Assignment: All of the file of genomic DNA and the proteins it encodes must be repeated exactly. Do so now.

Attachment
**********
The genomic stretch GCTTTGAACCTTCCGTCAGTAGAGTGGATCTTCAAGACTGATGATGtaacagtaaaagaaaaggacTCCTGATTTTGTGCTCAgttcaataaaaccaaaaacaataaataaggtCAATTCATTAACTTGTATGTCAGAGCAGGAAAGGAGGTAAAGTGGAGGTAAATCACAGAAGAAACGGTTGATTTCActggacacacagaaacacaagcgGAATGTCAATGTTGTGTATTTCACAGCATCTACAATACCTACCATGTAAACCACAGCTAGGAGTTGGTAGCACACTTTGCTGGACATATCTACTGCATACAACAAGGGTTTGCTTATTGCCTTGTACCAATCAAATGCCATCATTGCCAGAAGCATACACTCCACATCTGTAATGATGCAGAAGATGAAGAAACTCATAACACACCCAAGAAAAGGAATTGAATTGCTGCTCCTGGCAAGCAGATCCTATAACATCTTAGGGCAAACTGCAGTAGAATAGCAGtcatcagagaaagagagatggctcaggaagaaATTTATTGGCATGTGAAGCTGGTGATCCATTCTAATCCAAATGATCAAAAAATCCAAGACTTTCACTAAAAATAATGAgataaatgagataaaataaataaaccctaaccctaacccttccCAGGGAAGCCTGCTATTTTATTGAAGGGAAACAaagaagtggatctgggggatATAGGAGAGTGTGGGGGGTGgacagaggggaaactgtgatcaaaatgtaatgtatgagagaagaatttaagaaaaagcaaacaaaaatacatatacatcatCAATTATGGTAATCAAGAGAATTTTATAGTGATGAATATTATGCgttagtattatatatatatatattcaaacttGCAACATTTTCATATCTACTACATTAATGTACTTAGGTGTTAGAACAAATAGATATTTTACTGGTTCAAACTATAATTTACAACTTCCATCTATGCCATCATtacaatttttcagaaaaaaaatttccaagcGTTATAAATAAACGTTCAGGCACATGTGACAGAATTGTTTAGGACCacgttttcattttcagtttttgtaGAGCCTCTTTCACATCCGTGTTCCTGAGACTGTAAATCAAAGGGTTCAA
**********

The genomic stretch GCTTTGAACCTTCCGTCAGTAGAGTGGATCTTCAAGACTGATGATGtaacagtaaaagaaaaggacTCCTGATTTTGTGCTCAgttcaataaaaccaaaaacaataaataaggtCAATTCATTAACTTGTATGTCAGAGCAGGAAAGGAGGTAAAGTGGAGGTAAATCACAGAAGAAACGGTTGATTTCActggacacacagaaacacaagcgGAATGTCAATGTTGTGTATTTCACAGCATCTACAATACCTACCATGTAAACCACAGCTAGGAGTTGGTAGCACACTTTGCTGGACATATCTACTGCATACAACAAGGGTTTGCTTATTGCCTTGTACCAATCAAATGCCATCATTGCCAGAAGCATACACTCCACATCTGTAATGATGCAGAAGATGAAGAAACTCATAACACACCCAAGAAAAGGAATTGAATTGCTGCTCCTGGCAAGCAGATCCTATAACATCTTAGGGCAAACTGCAGTAGAATAGCAGtcatcagagaaagagagatggctcaggaagaaATTTATTGGCATGTGAAGCTGGTGATCCATTCTAATCCAAATGATCAAAAAATCCAAGACTTTCACTAAAAATAATGAgataaatgagataaaataaataaaccctaaccctaacccttccCAGGGAAGCCTGCTATTTTATTGAAGGGAAACAaagaagtggatctgggggatATAGGAGAGTGTGGGGGGTGgacagaggggaaactgtgatcaaaatgtaatgtatgagagaagaatttaagaaaaagcaaacaaaaatacatatacatcatCAATTATGGTAATCAAGAGAATTTTATAGTGATGAATATTATGCgttagtattatatatatatatattcaaacttGCAACATTTTCATATCTACTACATTAATGTACTTAGGTGTTAGAACAAATAGATATTTTACTGGTTCAAACTATAATTTACAACTTCCATCTATGCCATCATtacaatttttcagaaaaaaaatttccaagcGTTATAAATAAACGTTCAGGCACATGTGACAGAATTGTTTAGGACCacgttttcattttcagtttttgtaGAGCCTCTTTCACATCCGTGTTCCTGAGACTGTAAATCAAAGGGTTCAA